Early this morning Craig and I headed to our garden to cut some fresh kale and collards for our daily green drink.
We'd almost reached the garden gate when we noticed that a battle was taking place near one of our Montmorency cherry trees in the back of the orchard. Actually, it was taking place right in the middle of the tree!
We have a bumper crop of cherries on our two Montmorency trees this year, and they've been ripening up very nicely the past couple of weeks. Since the Montmorency variety are not sweet cherries, but are sour or pie cherries, I've been picking cherries and dehydrating them almost daily. They're not tasty for eating fresh, but they're incredibly delicious when dehydrated. I've seen this variety of dehydrated cherries for sale in grocery stores at super expensive prices.
As our cherries were ripening, the yellow fruit was turning orange and red, and I imagine the local bird community was watching with baited breath, awaiting their opportune moment--when the cherries are nice and soft and ripe--to attack! This morning appeared to be "the day" for an onslaught.
But we were prepared! While filming one of our gardening DVDs, we had learned that a great way to protect cherries from the ever-present bird attacks is to place a hummingbird feeder within each cherry tree. Our trees are still not fully grown, so one feeder per tree seems to work well.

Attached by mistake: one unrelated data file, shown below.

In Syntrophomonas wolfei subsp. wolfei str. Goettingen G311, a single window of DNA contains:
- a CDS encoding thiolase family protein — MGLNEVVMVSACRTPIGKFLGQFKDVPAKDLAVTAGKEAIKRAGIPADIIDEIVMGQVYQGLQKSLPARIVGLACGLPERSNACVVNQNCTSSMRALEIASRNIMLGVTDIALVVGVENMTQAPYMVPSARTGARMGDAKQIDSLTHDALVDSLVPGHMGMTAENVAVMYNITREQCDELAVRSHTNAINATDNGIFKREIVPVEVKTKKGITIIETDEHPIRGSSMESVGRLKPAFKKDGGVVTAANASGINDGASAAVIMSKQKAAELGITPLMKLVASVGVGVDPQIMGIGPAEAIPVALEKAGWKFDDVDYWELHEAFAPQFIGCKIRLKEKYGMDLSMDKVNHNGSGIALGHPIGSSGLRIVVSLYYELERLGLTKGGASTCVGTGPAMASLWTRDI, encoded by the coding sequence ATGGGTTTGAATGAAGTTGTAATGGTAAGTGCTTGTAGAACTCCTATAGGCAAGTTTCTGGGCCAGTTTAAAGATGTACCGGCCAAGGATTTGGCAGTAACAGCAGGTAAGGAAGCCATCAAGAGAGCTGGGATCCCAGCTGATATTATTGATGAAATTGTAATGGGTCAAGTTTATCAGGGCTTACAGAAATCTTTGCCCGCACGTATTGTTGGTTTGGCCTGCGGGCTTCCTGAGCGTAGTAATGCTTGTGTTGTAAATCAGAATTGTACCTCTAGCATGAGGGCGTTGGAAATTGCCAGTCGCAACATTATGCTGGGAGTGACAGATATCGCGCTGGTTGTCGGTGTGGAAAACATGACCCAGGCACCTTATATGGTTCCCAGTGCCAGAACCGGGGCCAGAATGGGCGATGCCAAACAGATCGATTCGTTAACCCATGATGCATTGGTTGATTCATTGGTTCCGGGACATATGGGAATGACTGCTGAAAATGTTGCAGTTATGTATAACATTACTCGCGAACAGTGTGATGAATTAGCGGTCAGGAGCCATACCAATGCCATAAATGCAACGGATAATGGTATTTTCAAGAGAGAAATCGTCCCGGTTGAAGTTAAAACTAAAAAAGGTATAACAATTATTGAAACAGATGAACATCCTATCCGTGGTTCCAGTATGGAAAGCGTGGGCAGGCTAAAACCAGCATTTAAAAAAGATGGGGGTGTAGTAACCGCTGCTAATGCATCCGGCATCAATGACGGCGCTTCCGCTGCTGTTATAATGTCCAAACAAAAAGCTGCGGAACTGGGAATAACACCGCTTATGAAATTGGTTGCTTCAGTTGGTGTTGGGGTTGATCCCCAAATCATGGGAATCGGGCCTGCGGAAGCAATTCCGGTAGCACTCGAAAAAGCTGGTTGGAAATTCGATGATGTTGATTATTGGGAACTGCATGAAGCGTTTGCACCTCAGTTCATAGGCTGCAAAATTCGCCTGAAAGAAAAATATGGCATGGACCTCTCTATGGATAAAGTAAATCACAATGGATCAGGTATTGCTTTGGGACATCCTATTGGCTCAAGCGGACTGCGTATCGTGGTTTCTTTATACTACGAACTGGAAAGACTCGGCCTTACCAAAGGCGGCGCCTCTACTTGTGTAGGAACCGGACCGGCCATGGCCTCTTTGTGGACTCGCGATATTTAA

So, there at the garden gate we watched to see what would happen. A couple of birds made their move, diving from the sky into the brightly colored tree--and suddenly we saw some tiny warriors go into action! They were zipping around, in and out, up and down…and within seconds the larger birds made a hasty retreat.
Later in the morning, I was back in the garden tying my tomato plants to tall stakes, and I again saw another battle, similar to the first one. This time there seemed to be even more of the tiny warriors, and once again they were victorious! After finishing the tomatoes, I decided I'd better not take our little army for granted so thought I'd give them some relief--I headed over to the cherry tree and picked all of the most tempting cherries. While I was picking, the tiny hummingbirds would come and go, getting as close to me as they dared, still in their warfare mode.
I am so thankful for these little fellows! They have saved me so much work! I don't have to try to put nets on the trees--all I have to do is keep the feeders filled up. Recently one person wrote and told us that they had not been successful with the hummingbird warfare, so there may be situations where it doesn't work. Maybe there aren't many hummingbirds in some areas, but I believe that if you'll place the feeders in the trees a number of weeks before the cherries start to ripen, the hummingbirds in the area will claim their territory before the attacks start--and I think you'll be amazed at how protective and territorial and fierce these little guys can be!
Amazing story, interesting reading!
I’ve learned something precious, a secret of nature! Thank you!